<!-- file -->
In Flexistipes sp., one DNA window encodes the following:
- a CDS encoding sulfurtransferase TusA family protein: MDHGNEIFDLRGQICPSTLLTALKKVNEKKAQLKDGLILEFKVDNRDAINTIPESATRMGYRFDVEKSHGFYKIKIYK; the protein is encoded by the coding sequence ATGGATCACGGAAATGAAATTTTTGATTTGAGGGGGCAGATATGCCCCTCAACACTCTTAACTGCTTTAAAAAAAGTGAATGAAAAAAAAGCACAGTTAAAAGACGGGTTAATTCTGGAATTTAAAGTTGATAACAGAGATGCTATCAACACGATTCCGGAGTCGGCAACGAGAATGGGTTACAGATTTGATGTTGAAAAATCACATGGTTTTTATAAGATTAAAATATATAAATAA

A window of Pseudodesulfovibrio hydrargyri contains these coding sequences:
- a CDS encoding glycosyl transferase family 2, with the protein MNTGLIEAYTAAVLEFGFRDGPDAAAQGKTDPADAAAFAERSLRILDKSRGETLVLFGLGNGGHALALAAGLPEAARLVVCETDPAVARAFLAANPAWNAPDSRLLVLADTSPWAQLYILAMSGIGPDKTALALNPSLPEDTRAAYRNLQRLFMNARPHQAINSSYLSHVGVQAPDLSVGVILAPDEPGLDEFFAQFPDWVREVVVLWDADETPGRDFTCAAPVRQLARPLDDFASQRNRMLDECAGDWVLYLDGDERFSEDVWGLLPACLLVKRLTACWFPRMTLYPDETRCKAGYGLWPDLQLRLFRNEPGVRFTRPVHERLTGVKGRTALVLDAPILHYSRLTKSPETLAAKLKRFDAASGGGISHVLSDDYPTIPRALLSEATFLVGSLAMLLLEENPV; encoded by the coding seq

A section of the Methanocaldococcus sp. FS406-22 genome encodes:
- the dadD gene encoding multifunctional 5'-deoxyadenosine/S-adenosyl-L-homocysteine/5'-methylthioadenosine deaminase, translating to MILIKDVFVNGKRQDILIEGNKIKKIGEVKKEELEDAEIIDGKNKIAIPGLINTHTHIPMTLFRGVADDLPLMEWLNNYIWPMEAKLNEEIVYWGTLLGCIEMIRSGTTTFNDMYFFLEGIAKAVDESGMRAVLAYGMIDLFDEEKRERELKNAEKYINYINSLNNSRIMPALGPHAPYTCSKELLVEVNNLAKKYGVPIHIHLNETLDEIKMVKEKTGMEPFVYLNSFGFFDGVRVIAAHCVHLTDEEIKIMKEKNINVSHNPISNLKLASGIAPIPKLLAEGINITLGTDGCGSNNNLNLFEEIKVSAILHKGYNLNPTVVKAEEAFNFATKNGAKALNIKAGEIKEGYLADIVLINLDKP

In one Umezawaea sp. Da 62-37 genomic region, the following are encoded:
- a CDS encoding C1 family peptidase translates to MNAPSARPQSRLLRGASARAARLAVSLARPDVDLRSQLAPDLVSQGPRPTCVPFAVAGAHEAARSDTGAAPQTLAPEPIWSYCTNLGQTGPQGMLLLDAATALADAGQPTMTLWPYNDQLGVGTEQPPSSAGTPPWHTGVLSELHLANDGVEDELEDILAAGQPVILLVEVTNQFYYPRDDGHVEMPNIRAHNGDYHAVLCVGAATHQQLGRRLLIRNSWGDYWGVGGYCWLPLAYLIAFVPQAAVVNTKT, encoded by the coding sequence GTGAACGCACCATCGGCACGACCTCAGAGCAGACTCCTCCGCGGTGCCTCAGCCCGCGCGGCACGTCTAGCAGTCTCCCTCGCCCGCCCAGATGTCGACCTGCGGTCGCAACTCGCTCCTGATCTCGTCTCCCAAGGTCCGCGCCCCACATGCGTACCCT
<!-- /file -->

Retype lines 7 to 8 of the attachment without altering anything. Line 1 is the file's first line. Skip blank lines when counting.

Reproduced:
In one Umezawaea sp. Da 62-37 genomic region, the following are encoded:
- a CDS encoding C1 family peptidase translates to MNAPSARPQSRLLRGASARAARLAVSLARPDVDLRSQLAPDLVSQGPRPTCVPFAVAGAHEAARSDTGAAPQTLAPEPIWSYCTNLGQTGPQGMLLLDAATALADAGQPTMTLWPYNDQLGVGTEQPPSSAGTPPWHTGVLSELHLANDGVEDELEDILAAGQPVILLVEVTNQFYYPRDDGHVEMPNIRAHNGDYHAVLCVGAATHQQLGRRLLIRNSWGDYWGVGGYCWLPLAYLIAFVPQAAVVNTKT, encoded by the coding sequence GTGAACGCACCATCGGCACGACCTCAGAGCAGACTCCTCCGCGGTGCCTCAGCCCGCGCGGCACGTCTAGCAGTCTCCCTCGCCCGCCCAGATGTCGACCTGCGGTCGCAACTCGCTCCTGATCTCGTCTCCCAAGGTCCGCGCCCCACATGCGTACCCT